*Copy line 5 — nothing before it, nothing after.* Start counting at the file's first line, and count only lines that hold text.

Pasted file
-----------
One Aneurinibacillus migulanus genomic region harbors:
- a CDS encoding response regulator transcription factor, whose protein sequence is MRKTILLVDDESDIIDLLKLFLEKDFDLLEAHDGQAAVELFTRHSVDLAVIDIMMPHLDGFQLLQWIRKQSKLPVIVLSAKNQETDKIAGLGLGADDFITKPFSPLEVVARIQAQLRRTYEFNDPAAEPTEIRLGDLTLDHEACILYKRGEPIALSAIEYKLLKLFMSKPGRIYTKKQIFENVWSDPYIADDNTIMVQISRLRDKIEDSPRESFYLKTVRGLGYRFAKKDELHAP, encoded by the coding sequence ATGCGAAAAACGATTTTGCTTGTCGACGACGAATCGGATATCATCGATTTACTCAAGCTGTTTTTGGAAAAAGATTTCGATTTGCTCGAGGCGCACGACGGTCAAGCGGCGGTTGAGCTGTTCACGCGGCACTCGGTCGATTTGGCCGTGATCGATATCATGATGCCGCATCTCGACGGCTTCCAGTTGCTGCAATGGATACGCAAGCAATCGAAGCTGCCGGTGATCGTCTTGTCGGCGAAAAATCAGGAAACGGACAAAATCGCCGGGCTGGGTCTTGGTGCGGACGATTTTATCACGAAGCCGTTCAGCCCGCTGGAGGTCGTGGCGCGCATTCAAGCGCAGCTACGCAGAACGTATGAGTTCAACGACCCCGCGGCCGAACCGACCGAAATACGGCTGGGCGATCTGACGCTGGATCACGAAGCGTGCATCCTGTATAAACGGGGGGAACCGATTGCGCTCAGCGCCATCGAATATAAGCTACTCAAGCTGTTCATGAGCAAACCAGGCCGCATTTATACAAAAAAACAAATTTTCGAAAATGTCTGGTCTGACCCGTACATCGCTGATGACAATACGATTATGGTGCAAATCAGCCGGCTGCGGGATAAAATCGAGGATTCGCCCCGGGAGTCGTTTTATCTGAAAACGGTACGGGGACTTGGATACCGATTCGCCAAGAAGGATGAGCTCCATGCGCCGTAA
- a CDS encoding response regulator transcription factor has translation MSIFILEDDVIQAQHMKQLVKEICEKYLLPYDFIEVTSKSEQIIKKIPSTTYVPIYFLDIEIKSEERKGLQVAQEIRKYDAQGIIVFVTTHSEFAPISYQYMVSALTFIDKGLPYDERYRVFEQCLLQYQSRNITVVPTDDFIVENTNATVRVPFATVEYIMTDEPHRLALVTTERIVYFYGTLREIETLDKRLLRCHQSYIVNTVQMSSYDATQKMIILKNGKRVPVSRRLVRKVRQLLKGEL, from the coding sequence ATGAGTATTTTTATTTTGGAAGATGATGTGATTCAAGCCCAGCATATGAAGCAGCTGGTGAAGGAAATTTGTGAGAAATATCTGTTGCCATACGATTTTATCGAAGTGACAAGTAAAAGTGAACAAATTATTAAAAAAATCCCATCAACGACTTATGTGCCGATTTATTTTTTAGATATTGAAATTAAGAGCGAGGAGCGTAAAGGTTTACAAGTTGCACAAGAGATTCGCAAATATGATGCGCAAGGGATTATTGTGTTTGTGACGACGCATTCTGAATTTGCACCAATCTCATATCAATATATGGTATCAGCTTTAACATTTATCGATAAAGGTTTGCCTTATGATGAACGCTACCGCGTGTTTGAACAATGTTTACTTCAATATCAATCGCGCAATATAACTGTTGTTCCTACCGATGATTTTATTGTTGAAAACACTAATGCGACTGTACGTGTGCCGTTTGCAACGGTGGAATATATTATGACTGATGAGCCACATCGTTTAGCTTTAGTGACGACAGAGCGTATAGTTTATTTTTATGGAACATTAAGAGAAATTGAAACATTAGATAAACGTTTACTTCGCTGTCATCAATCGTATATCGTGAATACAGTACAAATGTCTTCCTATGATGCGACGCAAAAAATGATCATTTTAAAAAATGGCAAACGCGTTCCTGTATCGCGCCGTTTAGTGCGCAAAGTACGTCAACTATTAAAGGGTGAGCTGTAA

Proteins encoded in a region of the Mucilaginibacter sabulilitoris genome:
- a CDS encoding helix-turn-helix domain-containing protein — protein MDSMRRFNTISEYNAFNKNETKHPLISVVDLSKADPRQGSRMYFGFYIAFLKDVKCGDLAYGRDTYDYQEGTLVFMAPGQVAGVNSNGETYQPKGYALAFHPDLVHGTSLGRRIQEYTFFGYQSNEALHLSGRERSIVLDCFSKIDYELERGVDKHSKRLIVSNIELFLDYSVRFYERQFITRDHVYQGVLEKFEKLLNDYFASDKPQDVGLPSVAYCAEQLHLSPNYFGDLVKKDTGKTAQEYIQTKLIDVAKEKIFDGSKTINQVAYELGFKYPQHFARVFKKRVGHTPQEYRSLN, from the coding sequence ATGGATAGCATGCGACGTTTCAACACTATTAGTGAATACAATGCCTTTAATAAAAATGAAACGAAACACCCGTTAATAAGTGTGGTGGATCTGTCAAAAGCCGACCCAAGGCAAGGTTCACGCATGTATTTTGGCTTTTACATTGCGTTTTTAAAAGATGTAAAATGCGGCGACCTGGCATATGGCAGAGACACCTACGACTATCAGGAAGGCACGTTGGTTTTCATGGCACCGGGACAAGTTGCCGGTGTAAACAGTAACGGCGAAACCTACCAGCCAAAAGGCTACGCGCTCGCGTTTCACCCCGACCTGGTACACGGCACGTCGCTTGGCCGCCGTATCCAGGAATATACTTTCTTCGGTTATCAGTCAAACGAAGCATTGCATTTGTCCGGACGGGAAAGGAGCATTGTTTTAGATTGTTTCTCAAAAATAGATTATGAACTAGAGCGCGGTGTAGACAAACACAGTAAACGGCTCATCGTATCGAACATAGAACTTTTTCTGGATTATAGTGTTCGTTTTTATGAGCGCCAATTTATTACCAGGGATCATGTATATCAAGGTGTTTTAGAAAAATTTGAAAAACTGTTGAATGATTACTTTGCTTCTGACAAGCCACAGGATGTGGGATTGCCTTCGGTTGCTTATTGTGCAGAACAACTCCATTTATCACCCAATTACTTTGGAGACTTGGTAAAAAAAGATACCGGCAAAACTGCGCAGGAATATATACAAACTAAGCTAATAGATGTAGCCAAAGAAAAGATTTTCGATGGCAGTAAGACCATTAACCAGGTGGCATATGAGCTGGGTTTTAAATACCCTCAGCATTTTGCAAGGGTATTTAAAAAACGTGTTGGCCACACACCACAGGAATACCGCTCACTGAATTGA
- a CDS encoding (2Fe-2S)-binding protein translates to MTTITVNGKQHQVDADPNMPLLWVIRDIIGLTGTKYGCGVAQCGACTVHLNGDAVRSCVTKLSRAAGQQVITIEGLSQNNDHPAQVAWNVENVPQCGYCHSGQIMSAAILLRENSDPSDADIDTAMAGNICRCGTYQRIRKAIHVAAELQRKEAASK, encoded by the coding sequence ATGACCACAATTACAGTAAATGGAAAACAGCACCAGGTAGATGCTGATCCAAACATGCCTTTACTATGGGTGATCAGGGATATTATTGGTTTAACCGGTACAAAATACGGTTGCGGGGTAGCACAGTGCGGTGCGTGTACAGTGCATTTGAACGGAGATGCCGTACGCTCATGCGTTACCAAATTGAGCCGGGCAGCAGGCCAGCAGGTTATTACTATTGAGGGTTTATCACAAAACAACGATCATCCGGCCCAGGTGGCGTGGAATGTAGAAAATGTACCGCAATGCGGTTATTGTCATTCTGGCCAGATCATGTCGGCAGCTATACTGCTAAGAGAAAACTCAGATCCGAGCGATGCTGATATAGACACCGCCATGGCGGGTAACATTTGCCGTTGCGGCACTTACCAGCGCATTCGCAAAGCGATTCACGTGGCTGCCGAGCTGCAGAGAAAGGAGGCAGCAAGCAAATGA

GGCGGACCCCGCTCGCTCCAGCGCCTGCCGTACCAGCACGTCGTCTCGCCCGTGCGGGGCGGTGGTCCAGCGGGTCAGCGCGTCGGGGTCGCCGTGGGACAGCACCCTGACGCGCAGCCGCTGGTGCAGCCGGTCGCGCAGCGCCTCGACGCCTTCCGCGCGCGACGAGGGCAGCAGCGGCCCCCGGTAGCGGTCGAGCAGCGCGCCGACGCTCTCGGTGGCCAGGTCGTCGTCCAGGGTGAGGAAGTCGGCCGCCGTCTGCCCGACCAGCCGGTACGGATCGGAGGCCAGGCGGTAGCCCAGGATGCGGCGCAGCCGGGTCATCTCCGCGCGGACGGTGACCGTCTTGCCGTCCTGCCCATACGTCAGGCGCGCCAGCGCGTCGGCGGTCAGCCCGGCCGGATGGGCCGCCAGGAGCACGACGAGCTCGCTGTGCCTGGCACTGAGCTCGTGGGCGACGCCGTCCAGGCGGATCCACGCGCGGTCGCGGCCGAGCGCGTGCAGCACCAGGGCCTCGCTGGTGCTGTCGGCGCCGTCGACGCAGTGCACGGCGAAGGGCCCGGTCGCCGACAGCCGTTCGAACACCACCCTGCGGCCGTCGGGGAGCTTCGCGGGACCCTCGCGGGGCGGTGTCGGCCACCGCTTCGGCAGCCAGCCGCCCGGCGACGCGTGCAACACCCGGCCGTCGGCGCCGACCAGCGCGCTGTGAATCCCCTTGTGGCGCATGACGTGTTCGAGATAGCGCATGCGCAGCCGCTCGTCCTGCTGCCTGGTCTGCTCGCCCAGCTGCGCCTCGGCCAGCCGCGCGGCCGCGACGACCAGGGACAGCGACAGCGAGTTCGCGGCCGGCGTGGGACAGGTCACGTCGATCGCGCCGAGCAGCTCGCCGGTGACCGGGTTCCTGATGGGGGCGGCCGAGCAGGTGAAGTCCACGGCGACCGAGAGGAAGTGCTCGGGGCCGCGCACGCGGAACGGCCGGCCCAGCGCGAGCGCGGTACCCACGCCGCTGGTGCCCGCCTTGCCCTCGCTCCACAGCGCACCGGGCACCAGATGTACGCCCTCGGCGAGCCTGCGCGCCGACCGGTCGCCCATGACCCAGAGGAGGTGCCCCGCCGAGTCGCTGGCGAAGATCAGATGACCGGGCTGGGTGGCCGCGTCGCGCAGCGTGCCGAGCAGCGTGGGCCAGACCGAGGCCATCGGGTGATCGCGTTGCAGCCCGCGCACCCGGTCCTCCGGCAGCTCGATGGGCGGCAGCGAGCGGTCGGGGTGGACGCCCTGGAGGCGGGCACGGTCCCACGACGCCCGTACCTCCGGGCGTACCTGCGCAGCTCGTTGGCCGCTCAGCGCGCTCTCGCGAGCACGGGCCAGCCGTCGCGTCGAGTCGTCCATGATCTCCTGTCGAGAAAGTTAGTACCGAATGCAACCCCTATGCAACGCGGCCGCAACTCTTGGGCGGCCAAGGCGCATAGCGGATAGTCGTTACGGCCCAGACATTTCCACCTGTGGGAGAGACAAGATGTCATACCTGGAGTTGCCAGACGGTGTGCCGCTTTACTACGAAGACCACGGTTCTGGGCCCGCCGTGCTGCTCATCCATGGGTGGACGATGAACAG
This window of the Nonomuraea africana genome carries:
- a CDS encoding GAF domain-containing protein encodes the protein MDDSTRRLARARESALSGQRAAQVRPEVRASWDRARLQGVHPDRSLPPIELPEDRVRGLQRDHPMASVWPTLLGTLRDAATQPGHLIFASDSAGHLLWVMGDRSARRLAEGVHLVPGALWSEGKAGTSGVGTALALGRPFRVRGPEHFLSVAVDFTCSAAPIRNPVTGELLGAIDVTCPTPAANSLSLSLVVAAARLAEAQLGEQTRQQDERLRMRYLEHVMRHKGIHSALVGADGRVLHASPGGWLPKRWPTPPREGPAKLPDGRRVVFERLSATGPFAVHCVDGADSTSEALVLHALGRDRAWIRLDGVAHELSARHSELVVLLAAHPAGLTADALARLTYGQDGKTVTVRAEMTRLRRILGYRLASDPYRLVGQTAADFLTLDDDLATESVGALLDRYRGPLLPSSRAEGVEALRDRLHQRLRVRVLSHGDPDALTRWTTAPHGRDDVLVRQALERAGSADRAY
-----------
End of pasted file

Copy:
- a CDS encoding helix-turn-helix domain-containing protein — protein MDSMRRFNTISEYNAFNKNETKHPLISVVDLSKADPRQGSRMYFGFYIAFLKDVKCGDLAYGRDTYDYQEGTLVFMAPGQVAGVNSNGETYQPKGYALAFHPDLVHGTSLGRRIQEYTFFGYQSNEALHLSGRERSIVLDCFSKIDYELERGVDKHSKRLIVSNIELFLDYSVRFYERQFITRDHVYQGVLEKFEKLLNDYFASDKPQDVGLPSVAYCAEQLHLSPNYFGDLVKKDTGKTAQEYIQTKLIDVAKEKIFDGSKTINQVAYELGFKYPQHFARVFKKRVGHTPQEYRSLN, from the coding sequence ATGGATAGCATGCGACGTTTCAACACTATTAGTGAATACAATGCCTTTAATAAAAATGAAACGAAACACCCGTTAATAAGTGTGGTGGATCTGTCAAAAGCCGACCCAAGGCAAGGTTCACGCATGTATTTTGGCTTTTACATTGCGTTTTTAAAAGATGTAAAATGCGGCGACCTGGCATATGGCAGAGACACCTACGACTATCAGGAAGGCACGTTGGTTTTCATGGCACCGGGACAAGTTGCCGGTGTAAACAGTAACGGCGAAACCTACCAGCCAAAAGGCTACGCGCTCGCGTTTCACCCCGACCTGGTACACGGCACGTCGCTTGGCCGCCGTATCCAGGAATATACTTTCTTCGGTTATCAGTCAAACGAAGCATTGCATTTGTCCGGACGGGAAAGGAGCATTGTTTTAGATTGTTTCTCAAAAATAGATTATGAACTAGAGCGCGGTGTAGACAAACACAGTAAACGGCTCATCGTATCGAACATAGAACTTTTTCTGGATTATAGTGTTCGTTTTTATGAGCGCCAATTTATTACCAGGGATCATGTATATCAAGGTGTTTTAGAAAAATTTGAAAAACTGTTGAATGATTACTTTGCTTCTGACAAGCCACAGGATGTGGGATTGCCTTCGGTTGCTTATTGTGCAGAACAACTCCATTTATCACCCAATTACTTTGGAGACTTGGTAAAAAAAGATACCGGCAAAACTGCGCAGGAATATATACAAACTAAGCTAATAGATGTAGCCAAAGAAAAGATTTTCGATGGCAGTAAGACCATTAACCAGGTGGCATATGAGCTGGGTTTTAAATACCCTCAGCATTTTGCAAGGGTATTTAAAAAACGTGTTGGCCACACACCACAGGAATACCGCTCACTGAATTGA